It seems to me, anyway, that The Old Republic possibly can't offer the experience anyone has ever had fantasizing about being a character in the movies. I would imagine, though I admit I've never really talked about it with anyone, that anyone who's dreamed of the Star Wars universe dreamed of being the hero in their own story in that universe, and massively multiplayer games can't really offer anyone that opportunity. Don't misunderstand: you might have opportunities to be heroic; but when it comes to being the protagonist or even a well-placed protagonist's sidekick, you and a million other subscribers, right? A single-player game can offer that opportunity--the story is written around your character's point-of-view. A well-run tabletop roleplaying game can give everyone at the table the chance to be part of a team of heroes and give every individual player a chance to see his character shine. But a massively multiplayer game can't possibly have that nuance; the only way I can think of for it to offer even an illusion of that would be to make the game an open sandbox with no story (ironically?), so that individual players could narcissistically write their own stories around their unguided, unstructured experience.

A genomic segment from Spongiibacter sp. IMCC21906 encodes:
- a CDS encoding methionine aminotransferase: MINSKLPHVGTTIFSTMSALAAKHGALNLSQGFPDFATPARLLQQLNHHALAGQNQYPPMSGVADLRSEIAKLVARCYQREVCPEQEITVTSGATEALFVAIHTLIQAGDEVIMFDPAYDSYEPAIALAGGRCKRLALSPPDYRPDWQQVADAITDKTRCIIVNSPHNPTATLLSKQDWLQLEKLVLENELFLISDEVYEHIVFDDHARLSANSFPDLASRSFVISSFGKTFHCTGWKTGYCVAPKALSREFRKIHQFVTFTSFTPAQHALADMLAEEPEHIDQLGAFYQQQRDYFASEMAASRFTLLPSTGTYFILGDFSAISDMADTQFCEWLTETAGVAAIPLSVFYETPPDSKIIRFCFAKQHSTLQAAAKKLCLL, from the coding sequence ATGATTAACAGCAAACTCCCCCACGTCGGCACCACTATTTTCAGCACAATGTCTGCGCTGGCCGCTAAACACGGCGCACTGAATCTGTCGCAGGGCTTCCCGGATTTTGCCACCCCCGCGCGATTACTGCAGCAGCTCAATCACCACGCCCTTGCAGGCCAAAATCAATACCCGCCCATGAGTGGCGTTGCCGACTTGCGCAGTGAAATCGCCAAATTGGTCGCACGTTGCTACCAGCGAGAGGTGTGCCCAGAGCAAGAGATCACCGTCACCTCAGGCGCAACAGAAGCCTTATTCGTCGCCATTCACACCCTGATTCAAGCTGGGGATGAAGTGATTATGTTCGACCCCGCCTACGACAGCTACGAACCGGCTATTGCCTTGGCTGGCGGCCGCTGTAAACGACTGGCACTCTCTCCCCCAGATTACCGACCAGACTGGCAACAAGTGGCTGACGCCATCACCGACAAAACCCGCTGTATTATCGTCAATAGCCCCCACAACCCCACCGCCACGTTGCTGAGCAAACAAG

I'm not quite ready to quit the thing yet. BioWare has a patch coming that will allegedly improve the social aspects of the game, and that may salvage something of the experience. But it makes me wish they hadn't focused on something that was, again with the irony, one of their strong suits coming into the game--they shouldn't have tried to tell stories, they shouldn't have promised players they would be heroes in the epic narrative sense. They should have looked at making Star Wars democratic.